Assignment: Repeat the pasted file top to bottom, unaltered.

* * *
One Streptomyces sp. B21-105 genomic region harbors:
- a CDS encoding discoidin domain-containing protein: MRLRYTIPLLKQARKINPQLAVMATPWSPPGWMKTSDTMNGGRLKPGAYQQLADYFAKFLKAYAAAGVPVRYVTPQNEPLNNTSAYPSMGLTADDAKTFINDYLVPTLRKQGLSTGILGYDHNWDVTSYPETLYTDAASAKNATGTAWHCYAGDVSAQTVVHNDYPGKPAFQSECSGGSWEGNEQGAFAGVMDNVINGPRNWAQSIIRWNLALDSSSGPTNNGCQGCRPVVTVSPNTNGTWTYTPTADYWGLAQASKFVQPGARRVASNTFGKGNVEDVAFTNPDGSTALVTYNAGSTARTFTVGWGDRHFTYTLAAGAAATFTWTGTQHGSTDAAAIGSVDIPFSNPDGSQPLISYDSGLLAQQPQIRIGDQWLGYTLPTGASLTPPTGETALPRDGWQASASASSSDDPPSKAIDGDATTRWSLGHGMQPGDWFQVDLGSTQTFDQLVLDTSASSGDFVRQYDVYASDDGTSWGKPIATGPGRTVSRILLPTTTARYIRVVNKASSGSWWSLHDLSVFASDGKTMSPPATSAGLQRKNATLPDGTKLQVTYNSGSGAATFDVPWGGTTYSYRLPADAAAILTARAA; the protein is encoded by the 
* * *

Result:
One Streptomyces sp. B21-105 genomic region harbors:
- a CDS encoding discoidin domain-containing protein: MRLRYTIPLLKQARKINPQLAVMATPWSPPGWMKTSDTMNGGRLKPGAYQQLADYFAKFLKAYAAAGVPVRYVTPQNEPLNNTSAYPSMGLTADDAKTFINDYLVPTLRKQGLSTGILGYDHNWDVTSYPETLYTDAASAKNATGTAWHCYAGDVSAQTVVHNDYPGKPAFQSECSGGSWEGNEQGAFAGVMDNVINGPRNWAQSIIRWNLALDSSSGPTNNGCQGCRPVVTVSPNTNGTWTYTPTADYWGLAQASKFVQPGARRVASNTFGKGNVEDVAFTNPDGSTALVTYNAGSTARTFTVGWGDRHFTYTLAAGAAATFTWTGTQHGSTDAAAIGSVDIPFSNPDGSQPLISYDSGLLAQQPQIRIGDQWLGYTLPTGASLTPPTGETALPRDGWQASASASSSDDPPSKAIDGDATTRWSLGHGMQPGDWFQVDLGSTQTFDQLVLDTSASSGDFVRQYDVYASDDGTSWGKPIATGPGRTVSRILLPTTTARYIRVVNKASSGSWWSLHDLSVFASDGKTMSPPATSAGLQRKNATLPDGTKLQVTYNSGSGAATFDVPWGGTTYSYRLPADAAAILTARAA; the protein is encoded by the 